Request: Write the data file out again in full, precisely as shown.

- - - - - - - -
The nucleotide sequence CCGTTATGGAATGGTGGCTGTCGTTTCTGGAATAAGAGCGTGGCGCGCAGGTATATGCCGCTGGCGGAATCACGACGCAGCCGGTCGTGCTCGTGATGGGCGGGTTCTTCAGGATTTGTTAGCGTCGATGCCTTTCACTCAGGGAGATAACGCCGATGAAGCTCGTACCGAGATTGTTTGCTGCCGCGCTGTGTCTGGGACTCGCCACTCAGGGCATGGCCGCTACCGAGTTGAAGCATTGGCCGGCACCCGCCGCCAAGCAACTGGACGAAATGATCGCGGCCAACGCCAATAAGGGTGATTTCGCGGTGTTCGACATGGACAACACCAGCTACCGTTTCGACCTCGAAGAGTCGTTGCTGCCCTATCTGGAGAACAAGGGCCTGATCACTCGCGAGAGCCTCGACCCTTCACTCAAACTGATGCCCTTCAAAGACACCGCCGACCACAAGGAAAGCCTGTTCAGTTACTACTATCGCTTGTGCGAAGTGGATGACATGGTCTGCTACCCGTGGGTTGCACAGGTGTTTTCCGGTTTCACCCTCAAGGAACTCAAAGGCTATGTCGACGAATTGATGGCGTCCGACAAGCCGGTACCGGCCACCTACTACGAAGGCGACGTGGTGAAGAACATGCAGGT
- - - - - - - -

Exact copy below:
The nucleotide sequence CCGTTATGGAATGGTGGCTGTCGTTTCTGGAATAAGAGCGTGGCGCGCAGGTATATGCCGCTGGCGGAATCACGACGCAGCCGGTCGTGCTCGTGATGGGCGGGTTCTTCAGGATTTGTTAGCGTCGATGCCTTTCACTCAGGGAGATAACGCCGATGAAGCTCGTACCGAGATTGTTTGCTGCCGCGCTGTGTCTGGGACTCGCCACTCAGGGCATGGCCGCTACCGAGTTGAAGCATTGGCCGGCACCCGCCGCCAAGCAACTGGACGAAATGATCGCGGCCAACGCCAATAAGGGTGATTTCGCGGTGTTCGACATGGACAACACCAGCTACCGTTTCGACCTCGAAGAGTCGTTGCTGCCCTATCTGGAGAACAAGGGCCTGATCACTCGCGAGAGCCTCGACCCTTCACTCAAACTGATGCCCTTCAAAGACACCGCCGACCACAAGGAAAGCCTGTTCAGTTACTACTATCGCTTGTGCGAAGTGGATGACATGGTCTGCTACCCGTGGGTTGCACAGGTGTTTTCCGGTTTCACCCTCAAGGAACTCAAAGGCTATGTCGACGAATTGATGGCGTCCGACAAGCCGGTACCGGCCACCTACTACGAAGGCGACGTGGTGAAGAACATGCAGGT